Gary Rowett: Derby County boss not fazed by Rams' reputation
Gary Rowett said his affinity for Derby County made the decision to become boss easy and he is not fazed by the club's reputation for sacking managers.
Owner Mel Morris has now had five different men in charge in 13 months, and during that turbulent spell he has sacked full-time bosses Paul Clement, Nigel Pearson and Steve McClaren.
"What has gone on previously is not a concern," Rowett, 43, said.
"I like a challenge. I embrace it. I don't expect it to be easy."
The former Rams player and academy coach was sacked by Derby's fellow Championship side Birmingham City in December last year when the Blues were only outside the play-off places on goal difference.
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Rowett added: "It was important to be patient and wait for the right opportunity which challenged me in a different way. This job will do that. I'm excited.
"I have had an affinity with this club for a long time. I know how it works and that was a big thing for me."
Derby are 10th in the table and 10 points behind sixth-placed Sheffield Wednesday following their 3-0 defeat against Brighton on Friday. The Rams have picked up just six points from their past nine matches and their play-off hopes appear to be over for another season.
"There is a lot of work to get back to the Premier League," Rowett said. "We have a lot of talented players and need to find the right balance for this division. I think I have an angle on what is required.
"We have had a meeting with the players and this is an open book for them and a clean slate for them to try to impress us. There is no specific remit; it is about trying to get success in a reasonable timeframe."
Player, coach, manager and free tickets
Ex-Burton Albion boss Rowett said his strong bond with the club he represented 120 times as a player in the late 1990s was a major factor in his decision to return.
"I came back here when I finished my career and coached for 18 months at the academy," he said. "I live close by but if it had been 200 miles I don't think it would have made a difference.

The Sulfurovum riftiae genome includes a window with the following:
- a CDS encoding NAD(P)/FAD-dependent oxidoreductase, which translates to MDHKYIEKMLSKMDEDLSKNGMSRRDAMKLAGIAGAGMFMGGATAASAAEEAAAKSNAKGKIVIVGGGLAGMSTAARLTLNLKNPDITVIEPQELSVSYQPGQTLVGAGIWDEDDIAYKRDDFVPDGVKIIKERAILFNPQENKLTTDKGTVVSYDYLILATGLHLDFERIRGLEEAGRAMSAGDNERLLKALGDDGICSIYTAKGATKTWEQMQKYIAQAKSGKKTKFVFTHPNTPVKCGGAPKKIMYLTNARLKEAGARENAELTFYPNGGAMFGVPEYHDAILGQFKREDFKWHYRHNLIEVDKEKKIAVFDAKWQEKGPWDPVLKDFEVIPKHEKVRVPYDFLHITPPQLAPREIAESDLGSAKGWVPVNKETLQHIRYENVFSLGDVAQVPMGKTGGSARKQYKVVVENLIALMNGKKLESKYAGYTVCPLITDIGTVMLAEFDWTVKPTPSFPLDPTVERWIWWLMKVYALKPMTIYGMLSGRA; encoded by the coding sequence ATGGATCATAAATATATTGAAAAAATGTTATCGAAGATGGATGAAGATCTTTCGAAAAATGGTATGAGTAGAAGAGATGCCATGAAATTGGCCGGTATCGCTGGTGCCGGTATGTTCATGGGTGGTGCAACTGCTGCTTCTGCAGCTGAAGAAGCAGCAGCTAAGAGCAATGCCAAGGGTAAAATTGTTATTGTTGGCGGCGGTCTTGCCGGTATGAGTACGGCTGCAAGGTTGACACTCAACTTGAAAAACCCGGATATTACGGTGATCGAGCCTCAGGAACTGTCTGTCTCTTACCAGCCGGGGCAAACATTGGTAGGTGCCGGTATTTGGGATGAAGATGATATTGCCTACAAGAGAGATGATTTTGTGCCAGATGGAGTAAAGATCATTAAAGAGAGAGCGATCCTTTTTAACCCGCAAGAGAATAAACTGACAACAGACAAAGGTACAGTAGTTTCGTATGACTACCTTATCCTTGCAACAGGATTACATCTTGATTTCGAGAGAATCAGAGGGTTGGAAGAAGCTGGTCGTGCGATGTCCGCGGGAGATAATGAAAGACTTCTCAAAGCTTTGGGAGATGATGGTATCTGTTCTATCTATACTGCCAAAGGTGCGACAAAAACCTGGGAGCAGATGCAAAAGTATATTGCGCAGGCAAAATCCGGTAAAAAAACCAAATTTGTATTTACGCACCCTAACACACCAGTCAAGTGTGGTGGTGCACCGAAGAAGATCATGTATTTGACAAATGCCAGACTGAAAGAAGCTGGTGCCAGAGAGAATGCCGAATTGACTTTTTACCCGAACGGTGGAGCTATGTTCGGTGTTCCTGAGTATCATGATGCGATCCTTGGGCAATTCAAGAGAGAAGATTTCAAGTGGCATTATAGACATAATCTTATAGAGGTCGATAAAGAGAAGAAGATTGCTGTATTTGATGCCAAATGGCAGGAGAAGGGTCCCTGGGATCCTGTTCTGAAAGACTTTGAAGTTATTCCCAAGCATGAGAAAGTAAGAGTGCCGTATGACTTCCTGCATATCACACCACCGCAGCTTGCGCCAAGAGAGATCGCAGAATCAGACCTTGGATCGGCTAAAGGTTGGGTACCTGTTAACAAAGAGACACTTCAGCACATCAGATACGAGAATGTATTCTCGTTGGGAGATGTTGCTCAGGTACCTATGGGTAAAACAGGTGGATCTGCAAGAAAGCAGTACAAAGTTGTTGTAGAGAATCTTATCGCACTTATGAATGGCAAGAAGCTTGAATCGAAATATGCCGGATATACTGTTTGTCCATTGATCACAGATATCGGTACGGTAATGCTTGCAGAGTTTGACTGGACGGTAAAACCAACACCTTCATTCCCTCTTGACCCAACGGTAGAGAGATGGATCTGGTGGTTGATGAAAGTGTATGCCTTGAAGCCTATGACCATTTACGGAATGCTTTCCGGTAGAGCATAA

"The family are quite pleased. My son is happy because it means he doesn't have to pay for tickets!"
Rowett's backroom staff will consist of some familiar faces with assistant manager Kevin Summerfield, first-team coach Mark Sale and goalkeeping coach Kevin Poole joining him at Pride Park.
"We have worked together for five years and each one has a specific skill-set," Rowett said.
"We balance off each other well, which is important. There's a strong trust between us and they know exactly how I want to play and my methods. We have a really good group."
Joe Carnall, who worked with Rowett at Birmingham as head of performance analysis, has also joined - while current Derby first-team coach Kevin Phillips is remaining as part of the set-up.
Getting over the Blues
Rowett was in charge of Birmingham from October 2014 until he was sacked in December last year.
The Blues had just beaten Ipswich Town 2-1 and were only outside the top six on goal difference, but the club's Chinese owners replaced Rowett with Gianfranco Zola.
At the time, BBC WM's Richard Wilford said Rowett's departure felt like "a symptom of the modern game". He added: "In just over two years, Rowett took an inexpensively assembled squad to two top-half finishes in the Championship, and had them on the verge of the play-offs with the potential of money to spend in January."
Under Zola, Birmingham have won only twice in 17 games in all competitions and are now just six points clear of the relegation zone.
Rowett said the chance to reflect and refresh following his dismissal had been hugely beneficial.
"Having the break from the last job to this has been brilliant," he said. "I have been able to really understand precisely how I want to take the next job on and some of the things I want to do better and things we want to maintain. It is always about reflection, digging deep inside yourself, and seeing what you want next.
"That time has been really good and I think I will be a much better manager for it. I think we did OK in a difficult league. Hopefully I will be more successful
"I never met the owners at Birmingham and I've met Mel so that is a start. I think it is important."